A nice way to serve cauliflower is to convert the cooked vegetable to a puree. Scrape into the bowl of a food processor along with a quarter cup of crème fraiche, sour cream, or plain ole heavy cream, along with (all of this is optional) a couple of cloves of roasted garlic or maybe some sautéed shallots or leeks. When you’ve a lovely puree, you can pile this into the round bowl you used for cooking. Just before serving reheat the vegetable in the microwave, add salt and white pepper to taste, and a knob of butter. And you can also fold in some mashed potatoes to make a super combo. Just mash the potatoes separately with a potato masher or mixer, not in the processor.
I can just imagine the raves you’ll get.
The Missing Two Words
Here I am writing about the microwave and there’s been no mention of those two dreaded words: plastic wrap. When you cover a dish with that stuff and heat it in the microwave the wrap warps and sags. You want to cover a dish tightly so it will steam and cook faster, but long-time instructions for microwaving with plastic wrap are “vent one corner.” Heck, that means the dish will take longer to cook. And the tugging and pulling of the heated wrap often results in a steam burn. Ouch, and pass me that aloe plant.
Let’s face the facts: plastic is a petroleum product and the fumes when heating the wrap must land somewhere. Not on my zucchini, thank you. While I certainly use plastic wrap for storing leftovers, when microwave cooking I’d rather use things like glass pie plates upended over a smaller bowl or merely sitting atop a dish. The glass is easy to remove and the steam is easy to avoid. That covered casserole I mentioned earlier ranks with my covered Corningware casseroles as microwave perfection, meaning you can steam away and serve from the dish. But you can also use those round covers to top a pie plate or a bowl. Microwave-safe dinnerware yields saucers and plates that can be used as lids, and often the serving bowls topped with the dinner plates make dandy microwave “cookware.”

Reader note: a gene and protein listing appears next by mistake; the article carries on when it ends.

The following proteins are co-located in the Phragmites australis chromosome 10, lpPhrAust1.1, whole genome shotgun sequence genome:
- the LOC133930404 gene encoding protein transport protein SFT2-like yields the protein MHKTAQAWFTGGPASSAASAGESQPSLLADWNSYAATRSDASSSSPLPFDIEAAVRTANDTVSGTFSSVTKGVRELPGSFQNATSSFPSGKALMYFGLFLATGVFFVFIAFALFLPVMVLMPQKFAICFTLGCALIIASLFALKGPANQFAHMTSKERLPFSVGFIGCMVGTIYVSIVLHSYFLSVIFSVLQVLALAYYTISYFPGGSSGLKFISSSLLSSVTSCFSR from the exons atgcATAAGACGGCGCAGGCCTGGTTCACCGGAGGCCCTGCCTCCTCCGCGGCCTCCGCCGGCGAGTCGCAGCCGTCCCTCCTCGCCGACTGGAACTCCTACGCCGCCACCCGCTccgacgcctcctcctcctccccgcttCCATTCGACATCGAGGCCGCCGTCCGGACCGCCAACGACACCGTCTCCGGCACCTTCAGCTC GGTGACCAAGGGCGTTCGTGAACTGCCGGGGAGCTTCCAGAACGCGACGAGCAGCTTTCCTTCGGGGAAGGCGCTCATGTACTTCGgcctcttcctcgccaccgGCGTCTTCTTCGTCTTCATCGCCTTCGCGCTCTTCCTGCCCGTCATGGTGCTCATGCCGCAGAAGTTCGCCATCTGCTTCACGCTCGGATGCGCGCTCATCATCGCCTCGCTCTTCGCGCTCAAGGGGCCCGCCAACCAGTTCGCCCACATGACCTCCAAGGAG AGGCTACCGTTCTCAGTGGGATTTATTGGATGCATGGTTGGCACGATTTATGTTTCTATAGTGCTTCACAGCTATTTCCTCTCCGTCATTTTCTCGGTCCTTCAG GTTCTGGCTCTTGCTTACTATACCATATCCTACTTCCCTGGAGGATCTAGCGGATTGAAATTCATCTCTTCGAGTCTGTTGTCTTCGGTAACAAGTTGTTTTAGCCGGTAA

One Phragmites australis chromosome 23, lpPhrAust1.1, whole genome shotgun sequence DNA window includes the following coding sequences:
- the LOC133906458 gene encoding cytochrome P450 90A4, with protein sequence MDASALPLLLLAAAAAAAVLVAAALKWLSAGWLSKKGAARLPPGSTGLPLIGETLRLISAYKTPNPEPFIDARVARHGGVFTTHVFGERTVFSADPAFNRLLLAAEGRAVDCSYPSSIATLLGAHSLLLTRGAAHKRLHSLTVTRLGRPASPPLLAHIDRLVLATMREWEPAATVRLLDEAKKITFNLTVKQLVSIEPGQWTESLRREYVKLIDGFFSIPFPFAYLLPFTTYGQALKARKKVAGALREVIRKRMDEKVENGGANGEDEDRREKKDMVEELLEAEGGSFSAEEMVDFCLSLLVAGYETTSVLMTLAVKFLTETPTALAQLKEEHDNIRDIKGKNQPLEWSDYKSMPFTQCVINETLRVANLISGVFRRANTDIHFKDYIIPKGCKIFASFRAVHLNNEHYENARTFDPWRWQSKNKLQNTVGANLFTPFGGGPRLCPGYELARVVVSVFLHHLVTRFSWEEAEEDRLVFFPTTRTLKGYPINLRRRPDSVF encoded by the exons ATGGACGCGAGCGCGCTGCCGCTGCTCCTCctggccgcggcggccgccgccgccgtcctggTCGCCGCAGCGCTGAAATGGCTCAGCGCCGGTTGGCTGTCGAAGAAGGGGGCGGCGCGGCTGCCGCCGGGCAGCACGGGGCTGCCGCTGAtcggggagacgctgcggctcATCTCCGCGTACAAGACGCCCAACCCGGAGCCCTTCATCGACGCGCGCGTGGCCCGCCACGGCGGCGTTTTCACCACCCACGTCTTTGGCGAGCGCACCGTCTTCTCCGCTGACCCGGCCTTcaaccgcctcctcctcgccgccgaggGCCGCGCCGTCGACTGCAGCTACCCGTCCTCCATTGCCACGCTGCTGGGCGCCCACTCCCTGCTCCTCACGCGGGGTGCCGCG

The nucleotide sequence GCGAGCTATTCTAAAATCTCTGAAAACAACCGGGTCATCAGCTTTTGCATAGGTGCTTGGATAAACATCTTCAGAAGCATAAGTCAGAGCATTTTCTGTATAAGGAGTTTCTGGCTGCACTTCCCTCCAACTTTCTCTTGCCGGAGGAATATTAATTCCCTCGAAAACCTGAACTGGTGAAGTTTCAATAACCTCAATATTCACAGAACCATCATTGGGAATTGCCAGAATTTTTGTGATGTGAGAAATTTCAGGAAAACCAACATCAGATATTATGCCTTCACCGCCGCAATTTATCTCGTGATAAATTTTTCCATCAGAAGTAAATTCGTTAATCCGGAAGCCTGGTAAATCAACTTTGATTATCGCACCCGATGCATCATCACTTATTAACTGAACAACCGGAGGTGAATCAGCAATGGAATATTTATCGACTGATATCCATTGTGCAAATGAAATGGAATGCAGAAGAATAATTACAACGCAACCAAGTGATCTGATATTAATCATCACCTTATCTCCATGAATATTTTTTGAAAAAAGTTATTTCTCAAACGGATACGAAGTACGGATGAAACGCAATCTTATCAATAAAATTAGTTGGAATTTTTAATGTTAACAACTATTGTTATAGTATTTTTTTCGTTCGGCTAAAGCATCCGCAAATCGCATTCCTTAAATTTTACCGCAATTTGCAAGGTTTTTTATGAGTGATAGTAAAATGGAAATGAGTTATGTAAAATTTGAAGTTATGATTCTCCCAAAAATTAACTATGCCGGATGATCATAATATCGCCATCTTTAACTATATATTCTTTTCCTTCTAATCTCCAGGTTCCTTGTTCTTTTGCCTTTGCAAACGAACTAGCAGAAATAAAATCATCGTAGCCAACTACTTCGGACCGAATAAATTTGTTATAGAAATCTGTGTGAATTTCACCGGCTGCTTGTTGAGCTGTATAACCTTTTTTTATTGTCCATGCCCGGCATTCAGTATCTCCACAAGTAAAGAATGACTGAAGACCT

And if you have a rectangular dish, try covering it with another rectangular dish. It’s doable but tricky. Try adapting the recipe and use a casserole with a glass lid. Barring that, try covering the rectangular dish with wax paper or parchment paper. Cover the entire contents and allow overhang on all sides. It won’t trap all the steam but it will prevent spatters. Add some additional cooking time to compensate for that steam loss.
Here’s a favorite recipe that uses the “stacking” idea. The squares make a delicious hors d’oeuvres or side vegetable for something like braised chicken, ribs or a ham steak. (If you use the round two-quart casserole with lid, you’ll have some squares and some curved pieces—all delicious.)
You might have all these ingredients right there in your kitchen. Go ahead, make these today and enjoy the mini feast. Check out your baking dishes. I hope you have two oblong microwave-safe baking dishes. This is a great recipe because you concoct, cook, and serve all in the same pan.
- 2 (15-oz.) cans artichoke hearts, well drained (press down on them)
- 6 Tbsp. unsalted butter
- 4 or 5 leeks (white portion only), chopped, or 2 medium onions, chopped
- 1⁄2 c. Panko bread crumbs
- 9 beaten eggs
- 1⁄2 tsp. cayenne pepper or a good dash Tabasco
- Salt to taste
- 1⁄2 tsp. crumbled dried oregano (I use a tiny bit more)
- 1 lb. white sharp Cheddar cheese, shredded
- 2 Tbsp. minced fresh parsley
Use two 2-quart oblong glass dishes for this, and use a wooden spoon to mix the ingredients. Preheat your regular oven to 375-degrees. You’ll use it to finish the dish.
Melt the butter in one of the oblong dishes in the microwave. Remove 2 tablespoons of the melted butter and mix in a bowl with the breadcrumbs and reserve.
Put the chopped leeks (or onion) in the dish with the melted butter and stir well. Place the pan in the microwave and carefully place the other 2-quart dish over it. Cook on high for two minutes, stir after one minute. Stir in the artichoke hearts then the rest of the ingredients and mix well with the wooden spoon. Sprinkle on those reserved breadcrumbs and cook on high, again covered with the glass pan, for 12 minutes. If you don’t have a turntable in your oven, you’ll want to rotate the dish a quarter turn every 3 minutes.
To “crisp” the top, finish baking for 5 minutes in the preheated conventional oven.
But Wait, There’s More
There’s another word I haven’t used (so far) in this homage to microwave cooking and that’s “nuke.” These days I think we all want to “zap” that word out of our vocabulary.